According to the research study, researchers showing that education about potential second-hand aerosol harms for parents and youth; and the interventions to reduce youth vaping are needed to protect the young people from being exposing to all the forms of tobacco product emissions; including from e-cigarettes.
As the majority of studies have concluding; that passive exposure may pose a health risk to bystanders; particularly vulnerable populations such as children and teens. The increase is occurring, the report noted, despite 16 states and more than 800 municipalities introducing laws to restrict e-cigarette use in 100% smoke-free or other venues, including schools, in the past few years.
Participants in the survey were asked how often they breathed smoke from someone who was smoking tobacco products and/or breathed vapor from someone using an e-cigarette in indoor or outdoor public places in the last 30 days. The prevalence of exposure to second hand aerosols from e-cigarettes increased from about one in four students between 2015 and 2017 to one of three students in 2018.
Potential second-hand aerosol
While exposure to vaping aerosols is increasing; the survey also revealing; that second-hand tobacco smoke from conventional cigarettes remains a serious public health concern, said Tan. About half the students in the survey reported exposure to secondhand tobacco smoke; which he said is much more harmful than emissions from e-cigarettes.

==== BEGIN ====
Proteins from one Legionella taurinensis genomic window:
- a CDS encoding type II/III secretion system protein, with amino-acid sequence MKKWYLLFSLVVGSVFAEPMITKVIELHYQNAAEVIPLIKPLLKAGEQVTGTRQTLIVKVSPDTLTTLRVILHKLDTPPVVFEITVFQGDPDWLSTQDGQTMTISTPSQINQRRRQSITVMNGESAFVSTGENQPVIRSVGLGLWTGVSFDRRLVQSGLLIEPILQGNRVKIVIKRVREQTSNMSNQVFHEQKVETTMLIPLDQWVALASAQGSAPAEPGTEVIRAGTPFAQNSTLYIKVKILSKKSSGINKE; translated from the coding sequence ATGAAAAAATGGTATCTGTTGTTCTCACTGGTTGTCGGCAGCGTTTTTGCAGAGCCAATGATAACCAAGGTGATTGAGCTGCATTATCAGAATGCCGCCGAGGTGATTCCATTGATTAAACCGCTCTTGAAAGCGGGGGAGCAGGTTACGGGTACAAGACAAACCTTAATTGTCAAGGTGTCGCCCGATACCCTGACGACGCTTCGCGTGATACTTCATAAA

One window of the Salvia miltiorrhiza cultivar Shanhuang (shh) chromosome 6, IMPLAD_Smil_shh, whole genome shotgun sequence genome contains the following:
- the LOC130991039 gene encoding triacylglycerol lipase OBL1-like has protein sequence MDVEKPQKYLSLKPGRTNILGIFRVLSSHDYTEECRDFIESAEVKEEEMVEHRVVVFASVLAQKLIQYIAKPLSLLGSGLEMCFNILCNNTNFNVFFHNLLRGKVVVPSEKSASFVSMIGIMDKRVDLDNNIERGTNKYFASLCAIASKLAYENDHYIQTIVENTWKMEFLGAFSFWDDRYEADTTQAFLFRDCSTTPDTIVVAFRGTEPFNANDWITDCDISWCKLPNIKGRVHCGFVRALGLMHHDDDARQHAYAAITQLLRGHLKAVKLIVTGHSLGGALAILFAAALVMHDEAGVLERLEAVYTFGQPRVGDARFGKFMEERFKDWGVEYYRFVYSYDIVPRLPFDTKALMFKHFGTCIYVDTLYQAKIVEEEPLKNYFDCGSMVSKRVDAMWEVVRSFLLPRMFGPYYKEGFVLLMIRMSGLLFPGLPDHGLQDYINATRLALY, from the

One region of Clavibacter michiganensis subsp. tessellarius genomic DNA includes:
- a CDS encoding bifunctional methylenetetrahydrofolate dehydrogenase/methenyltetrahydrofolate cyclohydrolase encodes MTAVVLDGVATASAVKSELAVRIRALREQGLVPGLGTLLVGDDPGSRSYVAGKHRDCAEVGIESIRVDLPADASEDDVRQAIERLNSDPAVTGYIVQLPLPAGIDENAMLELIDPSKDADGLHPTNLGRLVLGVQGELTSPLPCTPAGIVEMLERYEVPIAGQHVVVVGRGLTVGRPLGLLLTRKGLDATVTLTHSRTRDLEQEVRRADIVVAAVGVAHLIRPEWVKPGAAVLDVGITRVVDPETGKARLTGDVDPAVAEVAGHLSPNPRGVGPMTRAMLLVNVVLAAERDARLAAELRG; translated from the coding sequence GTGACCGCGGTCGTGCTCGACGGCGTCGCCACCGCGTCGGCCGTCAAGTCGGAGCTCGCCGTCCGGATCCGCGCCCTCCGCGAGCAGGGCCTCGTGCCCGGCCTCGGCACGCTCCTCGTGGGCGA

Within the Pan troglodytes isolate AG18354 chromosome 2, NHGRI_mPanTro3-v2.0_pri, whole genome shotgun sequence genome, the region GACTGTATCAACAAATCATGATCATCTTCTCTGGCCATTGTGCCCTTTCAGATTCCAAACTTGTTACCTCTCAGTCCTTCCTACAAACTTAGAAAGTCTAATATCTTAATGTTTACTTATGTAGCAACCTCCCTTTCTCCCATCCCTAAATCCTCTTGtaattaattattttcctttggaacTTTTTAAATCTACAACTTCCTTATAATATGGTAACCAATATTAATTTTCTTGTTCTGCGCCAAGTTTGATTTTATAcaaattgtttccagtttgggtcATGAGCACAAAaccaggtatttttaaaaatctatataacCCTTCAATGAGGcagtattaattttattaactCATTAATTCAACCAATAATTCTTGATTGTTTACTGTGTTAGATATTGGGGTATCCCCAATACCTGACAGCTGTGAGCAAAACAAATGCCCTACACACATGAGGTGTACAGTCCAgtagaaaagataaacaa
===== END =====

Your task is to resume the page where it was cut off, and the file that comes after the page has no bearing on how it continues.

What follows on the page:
So we need to make sure that reducing exposure to secondhand smoke is still high on the agenda along with policies to protect young people from all forms of second-hand exposures. Tan is an investigator in the Center for Community Based Research at Dana-Farber’s Division of Population Sciences. The majority of studies have concluded that passive exposure may pose a health risk to bystanders; particularly vulnerable populations such as children and teens.
Exposure to vaping
The survey revealed that about one-third of middle and high-school students; saying they were exposing to vaping aerosols in 2018 an increase by about 30% compared with the previous three years. A growing number of middle; and the high school students are being exposing to be second-hand aerosols from the e-cigarettes; by living with or being around individuals who are vaping; according to data from a national survey.
However, the analysis was conducting using data; collecting by the National Youth Tobacco survey carrying out under the auspices of the U.S. Centers for Disease Control and Prevention. But the increase in exposure to vaping aerosols concerning; giving that an array of potentially hazardous chemicals are releasing by e-cigarettes. Fumes from e-cigarettes contain a variety of chemicals including nicotine; heavy metals, aldehydes, glycerin, and flavoring substances.